While it’s no surprise both British Columbians and Albertans are equally averse to trophy hunting, a new poll dispels the myth that only those who live in cities oppose it.
In an online survey conducted by Insights West, 91 per cent of British Columbians and 84 per cent of Albertans said they opposed hunting animals for sport. However the poll, which surveyed 1,003 British Columbians and 590 Albertans, also considered other animal issues on top of trophy hunting.
“There is a clear distinction between hunting for food and hunting for sport,” said Mario Canseco, vice president of public affairs at Insights West.
“The level of animosity when it comes to a practice like hunting for sport, it’s the highest I’ve ever seen. But if they feel the animal is going to be used in other ways, like food, then the numbers shift.”
The poll showed a large majority of residents in both provinces being supportive of eating animals (85 per cent in B.C., 88 per cent in Alberta) and hunting animals for meat, 73 and 81 per cent, respectively.
But surprisingly, the dislike for trophy hunting did not end when it reached city limits.
Canseco says there are not a lot of people — including ones in rural areas — who support trophy hunting.
But regardless of the latest poll, the B.C government isn’t taking the hint. Canseco says the feedback has been consistent over the past few years in the polls Insights West has conducted on this issue.
To him, it doesn’t make sense to pander to such a small contingent of people.
“When I look at numbers like this, you definitely see there’s a very unpalatable nature for this particular issue for B.C. residents,” Canseco told Global News.
“If they want to shoot a grizzly bear, they better bring a camera.”
But earlier today, B.C. Premier Christy Clark said she didn’t enter politics to be popular, she’s here “to create jobs for people all around the province.” Jobs, which hunting for sport creates, especially in rural communities, Clark said.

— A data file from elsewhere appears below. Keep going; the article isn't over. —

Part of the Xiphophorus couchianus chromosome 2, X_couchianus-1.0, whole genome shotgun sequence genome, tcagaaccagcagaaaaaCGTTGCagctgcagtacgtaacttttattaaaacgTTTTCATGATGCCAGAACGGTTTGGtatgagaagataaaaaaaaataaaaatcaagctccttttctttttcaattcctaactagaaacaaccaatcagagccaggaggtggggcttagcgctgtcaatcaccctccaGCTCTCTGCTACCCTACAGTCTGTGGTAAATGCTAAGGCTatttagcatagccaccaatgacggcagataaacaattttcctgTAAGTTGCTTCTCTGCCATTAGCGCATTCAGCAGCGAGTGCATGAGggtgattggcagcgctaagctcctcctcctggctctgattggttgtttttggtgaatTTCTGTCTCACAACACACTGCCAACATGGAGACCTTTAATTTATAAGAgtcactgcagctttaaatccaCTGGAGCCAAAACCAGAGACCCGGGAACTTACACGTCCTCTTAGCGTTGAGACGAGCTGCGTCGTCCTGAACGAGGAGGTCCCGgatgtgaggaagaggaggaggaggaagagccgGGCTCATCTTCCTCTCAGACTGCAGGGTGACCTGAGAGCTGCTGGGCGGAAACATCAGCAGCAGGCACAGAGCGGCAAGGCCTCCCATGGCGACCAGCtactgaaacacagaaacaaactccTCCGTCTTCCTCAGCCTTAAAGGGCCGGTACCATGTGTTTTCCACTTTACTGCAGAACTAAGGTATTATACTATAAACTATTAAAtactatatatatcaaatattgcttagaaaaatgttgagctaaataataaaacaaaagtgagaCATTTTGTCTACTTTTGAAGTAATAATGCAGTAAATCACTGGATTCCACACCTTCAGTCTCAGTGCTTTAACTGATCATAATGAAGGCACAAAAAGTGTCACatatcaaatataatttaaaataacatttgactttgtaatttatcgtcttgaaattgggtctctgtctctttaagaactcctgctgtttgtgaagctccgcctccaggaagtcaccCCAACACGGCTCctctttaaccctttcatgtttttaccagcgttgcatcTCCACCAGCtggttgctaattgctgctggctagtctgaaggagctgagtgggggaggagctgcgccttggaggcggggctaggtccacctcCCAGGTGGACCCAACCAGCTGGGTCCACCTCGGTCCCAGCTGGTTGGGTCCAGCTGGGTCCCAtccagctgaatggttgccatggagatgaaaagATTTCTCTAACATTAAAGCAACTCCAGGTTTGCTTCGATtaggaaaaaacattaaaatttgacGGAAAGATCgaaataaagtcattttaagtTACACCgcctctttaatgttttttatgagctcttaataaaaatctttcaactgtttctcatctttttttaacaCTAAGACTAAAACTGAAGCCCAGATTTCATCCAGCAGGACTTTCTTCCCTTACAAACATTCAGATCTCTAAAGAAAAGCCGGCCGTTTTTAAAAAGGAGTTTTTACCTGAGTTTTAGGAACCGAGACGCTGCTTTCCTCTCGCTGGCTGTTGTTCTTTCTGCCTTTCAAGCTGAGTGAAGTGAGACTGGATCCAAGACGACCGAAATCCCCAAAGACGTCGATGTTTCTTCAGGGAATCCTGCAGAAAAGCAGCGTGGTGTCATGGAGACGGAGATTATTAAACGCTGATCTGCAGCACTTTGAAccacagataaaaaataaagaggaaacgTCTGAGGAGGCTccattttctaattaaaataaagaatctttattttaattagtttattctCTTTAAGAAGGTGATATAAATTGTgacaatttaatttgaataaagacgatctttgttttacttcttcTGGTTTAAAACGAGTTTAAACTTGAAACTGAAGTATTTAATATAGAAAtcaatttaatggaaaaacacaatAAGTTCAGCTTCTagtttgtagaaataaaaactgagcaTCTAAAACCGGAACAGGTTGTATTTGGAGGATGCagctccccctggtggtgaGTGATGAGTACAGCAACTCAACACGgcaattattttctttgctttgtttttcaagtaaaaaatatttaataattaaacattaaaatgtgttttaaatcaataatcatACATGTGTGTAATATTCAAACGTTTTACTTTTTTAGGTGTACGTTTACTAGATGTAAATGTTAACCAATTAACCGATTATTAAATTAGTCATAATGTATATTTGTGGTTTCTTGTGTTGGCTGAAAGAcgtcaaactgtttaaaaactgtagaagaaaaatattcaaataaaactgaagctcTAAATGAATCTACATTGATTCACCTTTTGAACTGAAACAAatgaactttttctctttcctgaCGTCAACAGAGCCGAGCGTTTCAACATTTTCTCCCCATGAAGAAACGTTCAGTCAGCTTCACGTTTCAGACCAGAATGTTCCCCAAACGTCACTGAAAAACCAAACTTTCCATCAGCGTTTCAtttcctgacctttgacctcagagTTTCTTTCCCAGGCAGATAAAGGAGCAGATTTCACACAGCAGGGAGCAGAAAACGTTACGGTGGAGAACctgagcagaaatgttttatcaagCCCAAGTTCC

“We have a very, very healthy population of bears. It’s all scientifically managed. It’s very, very carefully done. There’s absolutely no threat to the population of bears and the hunt supports a lot of family-run businesses all across the province in very, very small communities,” the Premier said.
But for one life-long hunter, when it comes to trophy hunting, the choice is a moral and ethical one.
For 10 years Brent Sheppe has wanted to hunt a grizzly bear. This year, his name was drawn for a grizzly bear licence for a limited entry hunt (LEH) in B.C.’s central coast. Due to the government restricting the number of licences given each year, it was like Sheppe winning the lottery.
But after speaking with Mike Willie from Sea Wolf Adventures about guiding his hunting trip, Sheppe changed his mind. Now, the life-long hunter is going to go look at a grizzly bear instead of shooting it.
Sheppe’s decision to forgo a trip that would end with a spectacular trophy but leave his family’s freezer empty, shows some of the shifts happening around hunting for sport in B.C.
“It has something to do with culture and ethics and what hunting is about for me,” Sheppe said.
“For years, I’ve been a hunter-gatherer. To have food for my family but with grizzlies you can’t eat them… and I’ve always believed that if you shoot something, you should eat it.”
Sheppe admits he would love to take home a trophy like a grizzly bear and that giving up his chance after 10 years of applying may seem crazy. But for him, it’s equally crazy to kill such a beautiful animal and not eat it.
Instead Willie offered to take Sheppe out to hunt some deer to “fill his freezer” and then take him and his family to view grizzly bears.
“My kids are scared to death of bears and don’t want to view them,” Sheppe laughed.
“But if my kids don’t want to see them, maybe I can take the opportunity to take some other people up with me to come and see how beautiful these bears are.”
© 2015 Shaw Media